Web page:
TOWN centre business leaders today launched a stinging attack on plans for a new Tesco superstore in Huddersfield.
In a letter to Kirklees Council leaders, they claim the proposal to build a new Tesco store will have a “devastating” effect on town centre traders.
They have also criticised its location at the junction of Leeds Road and the ring road at Southgate. They have queried the cost of the scheme and expressed concerns at the loss of car parking which would result from related proposals to build a new sports centre at Springwood.
The letter from the Huddersfield Town Centre Partnership - headed by chairman John Eastwood - to council leader Clr Robert Light and Cabinet member for regeneration Clr Ken Simms follows comments from Huddersfield MP Barry Sheerman criticising the Tesco plan.
The proposals would involve the existing Tesco store at Viaduct Street being flattened, allowing the retailer to use the land for housing, offices, shops and a hotel.
Tesco would build a new store on the site of Huddersfield Sports Centre and neighbouring Ibbotson Flats and a new sports centre would be built on the site of the Springwood car park.
But Mr Sheerman believes the proposed new supermarket would be an eyesore, cause traffic problems and hurt town centre traders.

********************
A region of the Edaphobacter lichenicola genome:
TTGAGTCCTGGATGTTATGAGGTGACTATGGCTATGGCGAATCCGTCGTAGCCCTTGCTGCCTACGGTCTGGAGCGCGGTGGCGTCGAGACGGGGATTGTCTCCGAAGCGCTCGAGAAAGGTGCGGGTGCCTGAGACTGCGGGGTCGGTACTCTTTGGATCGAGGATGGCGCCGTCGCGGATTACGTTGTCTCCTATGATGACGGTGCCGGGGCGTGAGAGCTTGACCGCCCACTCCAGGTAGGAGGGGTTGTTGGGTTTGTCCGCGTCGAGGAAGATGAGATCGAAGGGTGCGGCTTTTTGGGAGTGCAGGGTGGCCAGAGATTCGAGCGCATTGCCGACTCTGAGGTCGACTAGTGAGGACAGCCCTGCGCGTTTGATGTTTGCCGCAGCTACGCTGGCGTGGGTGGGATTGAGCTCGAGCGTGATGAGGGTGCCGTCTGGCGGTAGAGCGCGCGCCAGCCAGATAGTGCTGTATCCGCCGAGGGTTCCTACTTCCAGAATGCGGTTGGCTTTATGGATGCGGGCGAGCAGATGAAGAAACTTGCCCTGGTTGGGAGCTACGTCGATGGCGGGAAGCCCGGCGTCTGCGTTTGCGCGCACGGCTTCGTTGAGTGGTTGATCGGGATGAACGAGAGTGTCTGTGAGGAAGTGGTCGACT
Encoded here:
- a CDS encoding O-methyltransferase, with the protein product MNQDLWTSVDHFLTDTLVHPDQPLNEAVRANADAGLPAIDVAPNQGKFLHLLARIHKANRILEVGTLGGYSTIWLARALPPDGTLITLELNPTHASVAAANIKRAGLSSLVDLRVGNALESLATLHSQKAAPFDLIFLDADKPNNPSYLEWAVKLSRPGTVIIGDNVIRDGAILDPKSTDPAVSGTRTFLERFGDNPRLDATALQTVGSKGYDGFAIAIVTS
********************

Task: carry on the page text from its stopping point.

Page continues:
Mr Eastwood said: “We agree with Mr Sheerman and have other concerns which he has not raised, possibly because central Government is part of the problem.”
Mr Eastwood claimed: “The proposed large increase in non-food retail space will have a devastating effect on the shopping facilities within the ring road, including developments being actively promoted by the council.
“The development is absolutely in the worst possible place for traffic as Southgate is already the ring road’s bottleneck. The economies of both the town centre and the surrounding areas require traffic to flow round the ring road as freely as possible.”
Mr Eastwood said the council had “no meaningful plan” to replace the 305 long-stay car parking spaces that would be lost at Springwood.
He said: “These spaces are used by people who work in the town centre and their loss will result in a serious drain of business activity away from the town as well as penalising the most vulnerable, such as working mothers who need to travel to work by car.”
Mr Eastwood said Tesco’s retaining ownership of their current site as well as gaining a new store would give the supermarket firm “inordinate control” over the town’s future development.
And he questioned whether Kirklees Council had negotiated the best price for the land to be developed by Tesco. Mr Eastwood said indicative costs for the new sports centre also appeared expensive compared with similar schemes across the country.